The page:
There was huge news in the world of sport ahead of the Tokyo Olympic Games as New Zealand’s Laurel Hubbard become the first ever transgender athlete picked to compete in the games. Officials in New Zealand have selected Hubbard to compete as part of their women’s weightlifting team following changes to the entry requirements. In 2015, the International Olympic Committee changed the rules and it is now possible for a transgender athlete to compete as a woman if their testosterone levels are below a specified threshold.
Before coming out as transgender in 2013, Hubbard competed in men’s events and it is the first time in the history of the Olympic Games a transgender athlete has been selected. Speaking in a statement via the New Zealand Olympic Committee, Hubbard said, “I am grateful and humbled by the kindness and support that has been given to me by so many New Zealanders.”
The question is, what does this mean for the Olympic Games and professional sport going forward?
For some, this is a huge controversy and critics believe her inclusion is unfair on female-born athletes. Those who believe Hubbard should not be able to compete point to male puberty and how due to this period of life, males have increased bone and muscle density. Some fellow competitors have not been afraid to voice their concerns, including Belgian weightlifter Anna Vanbellinghen.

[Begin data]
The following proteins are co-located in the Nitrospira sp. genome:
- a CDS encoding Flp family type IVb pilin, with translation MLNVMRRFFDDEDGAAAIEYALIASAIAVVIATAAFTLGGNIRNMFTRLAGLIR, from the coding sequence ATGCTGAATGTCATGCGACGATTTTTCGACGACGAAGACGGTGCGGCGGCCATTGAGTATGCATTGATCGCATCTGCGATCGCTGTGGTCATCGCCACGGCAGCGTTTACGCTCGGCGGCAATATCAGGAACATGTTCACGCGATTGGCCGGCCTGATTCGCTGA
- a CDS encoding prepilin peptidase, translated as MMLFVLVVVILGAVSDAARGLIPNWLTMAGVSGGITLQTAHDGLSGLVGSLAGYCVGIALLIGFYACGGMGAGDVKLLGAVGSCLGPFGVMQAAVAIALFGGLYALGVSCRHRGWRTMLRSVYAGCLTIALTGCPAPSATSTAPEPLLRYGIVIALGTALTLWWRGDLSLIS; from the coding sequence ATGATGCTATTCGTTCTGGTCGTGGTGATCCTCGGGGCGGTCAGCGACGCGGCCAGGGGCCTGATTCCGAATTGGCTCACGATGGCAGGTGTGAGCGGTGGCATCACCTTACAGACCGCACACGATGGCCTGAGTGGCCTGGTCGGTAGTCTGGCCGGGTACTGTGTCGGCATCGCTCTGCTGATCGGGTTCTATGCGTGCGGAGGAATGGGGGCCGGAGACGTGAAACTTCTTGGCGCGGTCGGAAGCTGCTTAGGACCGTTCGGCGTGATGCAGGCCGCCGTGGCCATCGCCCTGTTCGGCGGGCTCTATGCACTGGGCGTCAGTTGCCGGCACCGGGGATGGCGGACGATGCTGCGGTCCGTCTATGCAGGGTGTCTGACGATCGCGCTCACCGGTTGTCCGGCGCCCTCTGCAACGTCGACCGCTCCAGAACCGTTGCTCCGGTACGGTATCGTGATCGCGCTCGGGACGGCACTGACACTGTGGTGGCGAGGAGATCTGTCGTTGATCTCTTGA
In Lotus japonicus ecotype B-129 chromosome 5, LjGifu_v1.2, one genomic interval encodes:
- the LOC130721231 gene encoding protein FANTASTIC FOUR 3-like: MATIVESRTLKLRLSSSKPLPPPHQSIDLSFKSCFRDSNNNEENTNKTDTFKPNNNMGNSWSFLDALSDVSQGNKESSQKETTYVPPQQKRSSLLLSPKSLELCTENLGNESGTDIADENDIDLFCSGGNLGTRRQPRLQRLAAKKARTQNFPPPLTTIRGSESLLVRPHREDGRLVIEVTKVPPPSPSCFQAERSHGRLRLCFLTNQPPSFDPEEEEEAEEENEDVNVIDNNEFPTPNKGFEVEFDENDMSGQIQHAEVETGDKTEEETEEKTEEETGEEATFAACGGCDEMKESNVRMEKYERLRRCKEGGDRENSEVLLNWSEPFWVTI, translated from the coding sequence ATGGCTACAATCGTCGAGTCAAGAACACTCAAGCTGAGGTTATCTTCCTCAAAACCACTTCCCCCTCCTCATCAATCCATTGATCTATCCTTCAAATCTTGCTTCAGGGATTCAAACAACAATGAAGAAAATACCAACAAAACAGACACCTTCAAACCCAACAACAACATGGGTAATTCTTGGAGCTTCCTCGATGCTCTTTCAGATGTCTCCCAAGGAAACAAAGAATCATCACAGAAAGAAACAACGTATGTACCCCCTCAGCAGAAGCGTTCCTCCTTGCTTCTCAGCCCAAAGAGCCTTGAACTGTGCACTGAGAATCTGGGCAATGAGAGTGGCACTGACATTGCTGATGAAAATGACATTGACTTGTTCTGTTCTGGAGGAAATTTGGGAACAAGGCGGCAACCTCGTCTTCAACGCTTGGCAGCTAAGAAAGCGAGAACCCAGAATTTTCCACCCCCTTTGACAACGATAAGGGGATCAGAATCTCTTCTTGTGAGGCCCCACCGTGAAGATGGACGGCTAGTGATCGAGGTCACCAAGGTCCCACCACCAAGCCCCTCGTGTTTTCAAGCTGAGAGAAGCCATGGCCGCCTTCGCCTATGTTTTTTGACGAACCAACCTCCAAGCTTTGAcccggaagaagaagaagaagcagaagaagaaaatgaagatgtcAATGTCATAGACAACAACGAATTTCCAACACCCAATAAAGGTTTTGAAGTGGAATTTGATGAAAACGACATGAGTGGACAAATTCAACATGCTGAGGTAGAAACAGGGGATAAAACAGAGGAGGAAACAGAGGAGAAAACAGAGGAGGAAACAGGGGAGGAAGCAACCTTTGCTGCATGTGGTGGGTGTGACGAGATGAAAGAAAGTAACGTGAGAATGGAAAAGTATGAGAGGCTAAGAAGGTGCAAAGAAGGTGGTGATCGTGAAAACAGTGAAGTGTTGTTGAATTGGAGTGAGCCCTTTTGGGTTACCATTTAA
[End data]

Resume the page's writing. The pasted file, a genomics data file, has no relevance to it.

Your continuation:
Vanbellinghen, who will compete in the same category as Hubbard in the Tokyo Olympics thinks it is ‘like a bad joke’ and said, “Anyone that has trained weightlifting at a high level knows this to be true in their bones: this particular situation is unfair to the sport and to the athletes,” before continuing, “Life-changing opportunities are missed for some athletes – medals and Olympic qualifications – and we are powerless.”
Vanbellinghen did say she is supportive of the transgender community but that inclusion should not be made at the expense of other athletes.
However, the New Zealand Olympic Committee believe there is no issue and chief executive, Kereyn Smith, said, “As well as being among the world’s best for her event, Laurel has met the IWF eligibility criteria, including those based on IOC Consensus Statement guidelines for transgender athletes.”
The outcome of the weightlifting event could have wide ranging implications, not only for transgender athletes in the Olympic Games but across all sports. Will pressure increase on other sports, such as football, tennis, rugby, and cricket to allow transgender athletes to compete against other members of the sex with which they identify?
At the time of writing, there is much focus on testosterone levels but as the science improves, we are likely to see other measures come into place to help keep competition fair. Ultimately, the only thing every competing athlete wants at the Olympic Games is a fair contest. Former Olympic swimmer, Sharron Davies said in an interview with the BBC, that at an elite level the performance gap between men and women could be 10% to 20% and that this “potential benefit” cannot be ignored.
Davies also spoke out about how natal women could ultimately miss out on medals, scholarships, and the chance to compete in the future. There is a belief that the identity of a person is not what is competing in a sport, it is the body of the person and that is why this announcement has sparked such great debate in the sporting world.